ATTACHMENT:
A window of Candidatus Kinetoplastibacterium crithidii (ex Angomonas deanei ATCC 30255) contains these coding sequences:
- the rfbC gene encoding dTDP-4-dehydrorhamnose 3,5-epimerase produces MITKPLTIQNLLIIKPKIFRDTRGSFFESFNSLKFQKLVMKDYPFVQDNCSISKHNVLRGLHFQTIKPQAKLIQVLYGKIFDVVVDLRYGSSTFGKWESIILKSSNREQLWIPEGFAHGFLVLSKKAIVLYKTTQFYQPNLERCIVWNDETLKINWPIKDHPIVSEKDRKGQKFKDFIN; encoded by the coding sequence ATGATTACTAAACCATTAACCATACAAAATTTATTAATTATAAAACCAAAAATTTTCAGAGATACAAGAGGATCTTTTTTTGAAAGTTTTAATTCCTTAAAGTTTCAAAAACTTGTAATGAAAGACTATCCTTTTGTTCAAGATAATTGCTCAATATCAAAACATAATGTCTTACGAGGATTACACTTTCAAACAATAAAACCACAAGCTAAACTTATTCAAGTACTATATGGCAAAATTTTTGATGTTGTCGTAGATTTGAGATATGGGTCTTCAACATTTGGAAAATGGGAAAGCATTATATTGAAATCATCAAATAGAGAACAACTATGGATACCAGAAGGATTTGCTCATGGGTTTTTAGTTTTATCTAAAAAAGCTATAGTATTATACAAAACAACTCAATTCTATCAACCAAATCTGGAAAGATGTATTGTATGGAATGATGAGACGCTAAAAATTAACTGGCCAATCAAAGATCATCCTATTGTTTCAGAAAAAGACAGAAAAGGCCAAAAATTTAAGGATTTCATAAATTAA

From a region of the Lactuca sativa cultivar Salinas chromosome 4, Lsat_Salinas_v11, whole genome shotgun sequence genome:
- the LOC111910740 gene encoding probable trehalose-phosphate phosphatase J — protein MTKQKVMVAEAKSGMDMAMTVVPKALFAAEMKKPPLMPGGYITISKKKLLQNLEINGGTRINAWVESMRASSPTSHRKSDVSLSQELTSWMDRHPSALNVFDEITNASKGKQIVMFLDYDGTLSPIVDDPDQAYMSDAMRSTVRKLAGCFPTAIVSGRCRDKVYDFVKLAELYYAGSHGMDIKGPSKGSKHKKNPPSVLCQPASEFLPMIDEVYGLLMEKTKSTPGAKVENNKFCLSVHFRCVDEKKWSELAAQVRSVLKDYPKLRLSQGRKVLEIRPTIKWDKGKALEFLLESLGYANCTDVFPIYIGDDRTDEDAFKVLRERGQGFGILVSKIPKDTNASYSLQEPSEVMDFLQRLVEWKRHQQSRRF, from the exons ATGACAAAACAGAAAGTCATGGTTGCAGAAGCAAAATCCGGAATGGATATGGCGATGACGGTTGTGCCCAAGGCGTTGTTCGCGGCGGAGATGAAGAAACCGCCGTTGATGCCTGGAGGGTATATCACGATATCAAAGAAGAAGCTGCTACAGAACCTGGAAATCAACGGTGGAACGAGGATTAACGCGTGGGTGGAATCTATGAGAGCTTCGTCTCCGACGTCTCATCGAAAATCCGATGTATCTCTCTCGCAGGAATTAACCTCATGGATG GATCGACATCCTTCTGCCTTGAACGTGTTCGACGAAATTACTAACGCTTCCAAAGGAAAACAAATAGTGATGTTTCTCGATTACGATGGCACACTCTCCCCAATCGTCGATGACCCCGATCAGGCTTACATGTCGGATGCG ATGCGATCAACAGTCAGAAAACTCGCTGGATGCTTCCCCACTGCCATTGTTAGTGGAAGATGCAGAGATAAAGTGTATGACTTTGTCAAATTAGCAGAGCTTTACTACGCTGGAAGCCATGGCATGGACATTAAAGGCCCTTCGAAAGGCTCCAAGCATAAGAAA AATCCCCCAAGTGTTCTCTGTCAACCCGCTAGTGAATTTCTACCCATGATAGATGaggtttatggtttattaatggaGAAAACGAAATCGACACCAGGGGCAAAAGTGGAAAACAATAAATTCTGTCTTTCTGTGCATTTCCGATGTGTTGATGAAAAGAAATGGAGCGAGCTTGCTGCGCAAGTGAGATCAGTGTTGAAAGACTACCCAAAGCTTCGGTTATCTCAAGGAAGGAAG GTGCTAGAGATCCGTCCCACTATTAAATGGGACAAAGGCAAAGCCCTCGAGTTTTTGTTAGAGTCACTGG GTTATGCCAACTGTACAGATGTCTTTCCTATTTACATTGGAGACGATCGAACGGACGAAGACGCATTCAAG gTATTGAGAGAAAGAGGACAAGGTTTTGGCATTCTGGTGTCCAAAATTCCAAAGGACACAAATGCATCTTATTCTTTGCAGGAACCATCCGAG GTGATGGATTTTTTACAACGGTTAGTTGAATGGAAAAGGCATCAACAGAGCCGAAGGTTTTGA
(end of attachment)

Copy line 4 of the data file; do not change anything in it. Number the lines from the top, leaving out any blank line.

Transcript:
- the LOC111910740 gene encoding probable trehalose-phosphate phosphatase J — protein MTKQKVMVAEAKSGMDMAMTVVPKALFAAEMKKPPLMPGGYITISKKKLLQNLEINGGTRINAWVESMRASSPTSHRKSDVSLSQELTSWMDRHPSALNVFDEITNASKGKQIVMFLDYDGTLSPIVDDPDQAYMSDAMRSTVRKLAGCFPTAIVSGRCRDKVYDFVKLAELYYAGSHGMDIKGPSKGSKHKKNPPSVLCQPASEFLPMIDEVYGLLMEKTKSTPGAKVENNKFCLSVHFRCVDEKKWSELAAQVRSVLKDYPKLRLSQGRKVLEIRPTIKWDKGKALEFLLESLGYANCTDVFPIYIGDDRTDEDAFKVLRERGQGFGILVSKIPKDTNASYSLQEPSEVMDFLQRLVEWKRHQQSRRF, from the exons ATGACAAAACAGAAAGTCATGGTTGCAGAAGCAAAATCCGGAATGGATATGGCGATGACGGTTGTGCCCAAGGCGTTGTTCGCGGCGGAGATGAAGAAACCGCCGTTGATGCCTGGAGGGTATATCACGATATCAAAGAAGAAGCTGCTACAGAACCTGGAAATCAACGGTGGAACGAGGATTAACGCGTGGGTGGAATCTATGAGAGCTTCGTCTCCGACGTCTCATCGAAAATCCGATGTATCTCTCTCGCAGGAATTAACCTCATGGATG GATCGACATCCTTCTGCCTTGAACGTGTTCGACGAAATTACTAACGCTTCCAAAGGAAAACAAATAGTGATGTTTCTCGATTACGATGGCACACTCTCCCCAATCGTCGATGACCCCGATCAGGCTTACATGTCGGATGCG ATGCGATCAACAGTCAGAAAACTCGCTGGATGCTTCCCCACTGCCATTGTTAGTGGAAGATGCAGAGATAAAGTGTATGACTTTGTCAAATTAGCAGAGCTTTACTACGCTGGAAGCCATGGCATGGACATTAAAGGCCCTTCGAAAGGCTCCAAGCATAAGAAA AATCCCCCAAGTGTTCTCTGTCAACCCGCTAGTGAATTTCTACCCATGATAGATGaggtttatggtttattaatggaGAAAACGAAATCGACACCAGGGGCAAAAGTGGAAAACAATAAATTCTGTCTTTCTGTGCATTTCCGATGTGTTGATGAAAAGAAATGGAGCGAGCTTGCTGCGCAAGTGAGATCAGTGTTGAAAGACTACCCAAAGCTTCGGTTATCTCAAGGAAGGAAG GTGCTAGAGATCCGTCCCACTATTAAATGGGACAAAGGCAAAGCCCTCGAGTTTTTGTTAGAGTCACTGG GTTATGCCAACTGTACAGATGTCTTTCCTATTTACATTGGAGACGATCGAACGGACGAAGACGCATTCAAG gTATTGAGAGAAAGAGGACAAGGTTTTGGCATTCTGGTGTCCAAAATTCCAAAGGACACAAATGCATCTTATTCTTTGCAGGAACCATCCGAG GTGATGGATTTTTTACAACGGTTAGTTGAATGGAAAAGGCATCAACAGAGCCGAAGGTTTTGA